With the winding up of the six mutual fund schemes, the weakening cracks in the secondary debt markets are more visible.
The closing of six debt mutual fund schemes by Franklin Templeton does not necessarily mean that the amount has been written off and that the investors are left stranded; the investors will get part of their money back over time. Franklin Templeton has made it clear that it will continue to monitor the six schemes with close to Rs 25,000 crore assets under management (in regular schemes) and will periodically sell the underlying debt instruments at the best possible price to return investments made by unitholders. Along with that, market experts are of the view that the California-based parent company could lend support under such tough circumstances.
With the winding up of the six mutual fund schemes, the weakening cracks in the secondary debt markets are more visible. “This is a very unfortunate situation for a large AMC such as Franklin Templeton. I hope Templeton USA will come and support, so that early liquidity can be provided,” Amit Dalal, Executive Director, Tata Investment Corporation Ltd, told Financial Express Online. The US-based parent company, which is run under the same name, reported its total AUM to be $580 billion at the end of March 2020.
Although the closed schemes invested in lower grade papers, market experts and Franklin Templeton itself believe that the fund house will be able to sell those as the situation eases in the market. However, it should be noted that the amount that Franklin Templeton is able to secure after selling these papers is what will determine the extent of money the investors receive back.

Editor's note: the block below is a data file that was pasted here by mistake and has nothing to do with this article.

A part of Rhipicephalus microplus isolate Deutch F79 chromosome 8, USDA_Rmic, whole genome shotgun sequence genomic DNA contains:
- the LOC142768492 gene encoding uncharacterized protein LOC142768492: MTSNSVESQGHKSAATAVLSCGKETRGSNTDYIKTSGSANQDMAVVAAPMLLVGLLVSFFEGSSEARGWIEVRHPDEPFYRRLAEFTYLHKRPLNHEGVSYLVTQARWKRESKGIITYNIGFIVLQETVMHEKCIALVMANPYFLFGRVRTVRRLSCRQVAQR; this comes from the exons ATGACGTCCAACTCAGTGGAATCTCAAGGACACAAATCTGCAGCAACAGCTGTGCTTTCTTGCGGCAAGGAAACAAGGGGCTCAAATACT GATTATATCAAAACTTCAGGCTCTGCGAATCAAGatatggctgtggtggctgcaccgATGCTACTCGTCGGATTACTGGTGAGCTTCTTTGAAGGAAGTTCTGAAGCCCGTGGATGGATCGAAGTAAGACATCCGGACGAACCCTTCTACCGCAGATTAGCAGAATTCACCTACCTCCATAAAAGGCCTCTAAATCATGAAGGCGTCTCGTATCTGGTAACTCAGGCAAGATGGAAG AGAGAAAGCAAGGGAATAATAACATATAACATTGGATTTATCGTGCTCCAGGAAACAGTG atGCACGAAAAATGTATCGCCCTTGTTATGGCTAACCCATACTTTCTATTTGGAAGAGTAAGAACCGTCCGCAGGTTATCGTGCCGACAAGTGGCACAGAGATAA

Market analysts believe that the Franklin Templeton issue is similar to just a bank going under the moratorium, meaning that the money is not entirely lost, and the investors will get it back once the AMC is in a position to return it. “In the case of Franklin Templeton, there are marketable securities and there will be buyers for that, not immediately… as in what proportion or tranches investors will get their money, is something we really don’t know,” Alok Singh, Chief Investment Officer, BOI AXA Investment Managers Ltd, told Financial Express Online.
Defending their strategies, Franklin Templeton said on Friday that the current situation is unfathomable. “The closing of these six funds does not mean any write-off in value. We will actively monitor these funds to make the best possible exit,” said Sanjay Sapre, President Franklin Templeton India. He added that the coronavirus is an unprecedented occurrence that has flooded the fund house with significantly high redemption when liquidity is low. He, however, assured investors that the decision to wind up the schemes was to preserve investor money. “We have regular cash flows in these funds but we will exit at the best possible time and will distribute it periodically to unitholders,” he said.